It’s apparent that we’ll be spending more time in and around Puebla, a very beautiful and lively city. Yesterday we ventured into Pueblo Centro and it was quite a ride. Helen talked about taking a taxi, but I nixed that idea. I have seen the way Mexican taxi drivers drive in the traffic and it terrifies me. The thought of careening around in the back seat as the very small ( by my girth and standards) taxi negotiates it’s way through traffic was not appealing to me. I let Helen drive while I navigated. It took a little effort even with the GPS set to a street in the Centro. When the GPS says to take a left in 300 feet, Helen is ready to take the next left. I had to explain that 300 feet was probably at the traffic light about 300 feet ahead and not the next left 50 feet away.
There is considerable gridlock in parts of the city, but the natives know how to adjust.
Here the traffic is backed up on this side of a divided street. The answer is to swing across the median at a gap and drive into oncoming traffic. And that is just what we did. Fortunately, just a hundred feet in the opposing lane, we found an underground parking lot and quickly made our escape, following that white car you see below.
We took the stairs up to a market where there was a guard. I showed him our tourist map and asked him to mark on the map exactly where we were. X would mark the spot of the parking lot. It took him quite a while to mark a spot, and as it turned out, he was wrong. As we left the building, I noticed that we were at the corner of 11 Norte and 6 Poniente. In a short while I realized how everything was laid out and it was a breeze finding our way.
Our first order of business was to find an ATM, but we found a park and church first. The park had a lot of fountains and trees and was across the street from an ornately tiled church.
Helen in front of one of the water features and below is a picture of the church across the street.
Next we set out for Puebla Centro via an ATM. Not a problem as there are ATMs everywhere. With cash in hand we continued we continued to what we think is the main plaza But stopped at a cafeteria for a bite. I was dazzled by the prospect of a club sandwich while Helen couldn't resist quesadillas (sp?). We both drank a Limonada.
This is a picture of the lush growth in the park opposite the state administration building. It was being spruced up while we were there as they prepare for the Noche de Muerte Festival that starts Thursday. Helen has been doing a web search on where to be for the festivities and this is one of the major places.
It seems that no matter where you go, you run into the low life of the area.
There was much to see and too much to post about the sights of the Centro district. When ever we had to make contact with the population, we always succeeded, partly because we are learning a little Spanish, but mostly because the people all want to help as much as possible.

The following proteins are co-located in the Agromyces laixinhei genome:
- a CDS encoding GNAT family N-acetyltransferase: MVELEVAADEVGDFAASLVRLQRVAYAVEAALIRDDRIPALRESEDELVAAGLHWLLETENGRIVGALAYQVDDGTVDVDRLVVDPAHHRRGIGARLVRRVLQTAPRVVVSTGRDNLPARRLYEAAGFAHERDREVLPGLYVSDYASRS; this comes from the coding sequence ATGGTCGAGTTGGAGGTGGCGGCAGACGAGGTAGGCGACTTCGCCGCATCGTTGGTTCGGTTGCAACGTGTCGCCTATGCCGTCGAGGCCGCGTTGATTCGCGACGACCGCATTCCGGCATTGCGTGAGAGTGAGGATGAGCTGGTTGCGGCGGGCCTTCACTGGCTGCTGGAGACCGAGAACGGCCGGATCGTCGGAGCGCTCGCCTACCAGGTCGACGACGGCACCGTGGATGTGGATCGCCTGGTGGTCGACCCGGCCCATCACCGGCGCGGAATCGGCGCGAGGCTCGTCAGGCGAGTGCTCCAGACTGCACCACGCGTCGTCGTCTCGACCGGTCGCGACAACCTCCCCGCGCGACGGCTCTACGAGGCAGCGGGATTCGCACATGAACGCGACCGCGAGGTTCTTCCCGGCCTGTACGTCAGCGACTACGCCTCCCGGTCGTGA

In several locations we saw where some kind of meat was being roasted on a vertical spit. The coals are on the shelves behind the tower of meat (beef perhaps or pork, we’re not sure). The tower of meat is made of thin layers, one on top of the other and the spit is constantly turning.
As it rotates, the “cook” slices off the cooked portion and it drops into a pan on the bottom, so what he ends up with is shaved meat. We didn’t stop there yesterday, but tomorrow……….
Today I went out on my own to Wal-Mart, Home Depot, and the TelCel regional office. I was surprised to see that the regional office was not as spiffy as the office in Saltillo. Saltillo was spotless. The staff was well groomed. I was able to find someone who spoke very good English. Here, the grooming was not quite as good, one girl in a sweater and jeans. The office, though not dirty, was not as spotless as Satillo. However, I went there to find out how to determine how much time I have on my cell phones and internet stick. More important, I found out how to get the information myself. The papers that came with the phone say to key in *333 and it will give you your balance. It does, very quickly and in Spanish. No help. Now I know that if I press*133#, I get the results printed on the screen. It works for me. As for my other two stops, if you’ve seen one Super Wal-mart and Home Depot, you’ve seen them all.
In Mexico, the driver use their directional for two purposes. one is to signal an actual turn. The other purpose is to tell you to pass them. So I’m coming up on a truck, he’s ahead and to my right and he puts his left turn signal on. Does he want me to pass or is he going to turn? If I start to pass and he turns…………
In a similar situation, I was almost at the entrance to Wal-Mart and I was in the right lane and there was heavy traffic. I turned on my right turn signal to let those behind me that I was turning right. The woman behind me apparently thought I was signaling her to pass,because she passed me on the right, even though she had to drive partly off the road.
That’s it for now.